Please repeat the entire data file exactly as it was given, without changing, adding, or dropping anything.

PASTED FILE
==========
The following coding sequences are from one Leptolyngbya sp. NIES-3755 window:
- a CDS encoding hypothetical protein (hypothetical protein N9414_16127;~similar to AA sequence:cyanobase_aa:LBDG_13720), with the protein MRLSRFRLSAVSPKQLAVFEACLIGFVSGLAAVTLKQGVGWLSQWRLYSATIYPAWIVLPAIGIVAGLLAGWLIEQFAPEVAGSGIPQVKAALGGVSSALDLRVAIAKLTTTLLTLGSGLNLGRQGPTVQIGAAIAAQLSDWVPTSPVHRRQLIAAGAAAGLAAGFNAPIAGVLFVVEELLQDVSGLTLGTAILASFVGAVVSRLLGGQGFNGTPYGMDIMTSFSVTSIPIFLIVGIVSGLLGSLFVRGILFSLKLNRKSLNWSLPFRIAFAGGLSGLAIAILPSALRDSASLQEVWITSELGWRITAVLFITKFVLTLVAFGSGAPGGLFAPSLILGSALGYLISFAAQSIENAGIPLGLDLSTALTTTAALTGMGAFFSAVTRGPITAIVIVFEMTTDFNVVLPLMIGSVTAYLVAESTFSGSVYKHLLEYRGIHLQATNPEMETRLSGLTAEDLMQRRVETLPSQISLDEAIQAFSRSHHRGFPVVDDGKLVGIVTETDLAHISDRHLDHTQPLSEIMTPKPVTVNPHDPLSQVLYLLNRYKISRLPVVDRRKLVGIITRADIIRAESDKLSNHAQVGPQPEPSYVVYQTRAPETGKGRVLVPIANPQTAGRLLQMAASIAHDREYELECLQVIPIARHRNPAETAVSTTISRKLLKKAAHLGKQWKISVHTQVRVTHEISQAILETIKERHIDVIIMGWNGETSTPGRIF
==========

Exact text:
The following coding sequences are from one Leptolyngbya sp. NIES-3755 window:
- a CDS encoding hypothetical protein (hypothetical protein N9414_16127;~similar to AA sequence:cyanobase_aa:LBDG_13720), with the protein MRLSRFRLSAVSPKQLAVFEACLIGFVSGLAAVTLKQGVGWLSQWRLYSATIYPAWIVLPAIGIVAGLLAGWLIEQFAPEVAGSGIPQVKAALGGVSSALDLRVAIAKLTTTLLTLGSGLNLGRQGPTVQIGAAIAAQLSDWVPTSPVHRRQLIAAGAAAGLAAGFNAPIAGVLFVVEELLQDVSGLTLGTAILASFVGAVVSRLLGGQGFNGTPYGMDIMTSFSVTSIPIFLIVGIVSGLLGSLFVRGILFSLKLNRKSLNWSLPFRIAFAGGLSGLAIAILPSALRDSASLQEVWITSELGWRITAVLFITKFVLTLVAFGSGAPGGLFAPSLILGSALGYLISFAAQSIENAGIPLGLDLSTALTTTAALTGMGAFFSAVTRGPITAIVIVFEMTTDFNVVLPLMIGSVTAYLVAESTFSGSVYKHLLEYRGIHLQATNPEMETRLSGLTAEDLMQRRVETLPSQISLDEAIQAFSRSHHRGFPVVDDGKLVGIVTETDLAHISDRHLDHTQPLSEIMTPKPVTVNPHDPLSQVLYLLNRYKISRLPVVDRRKLVGIITRADIIRAESDKLSNHAQVGPQPEPSYVVYQTRAPETGKGRVLVPIANPQTAGRLLQMAASIAHDREYELECLQVIPIARHRNPAETAVSTTISRKLLKKAAHLGKQWKISVHTQVRVTHEISQAILETIKERHIDVIIMGWNGETSTPGRIF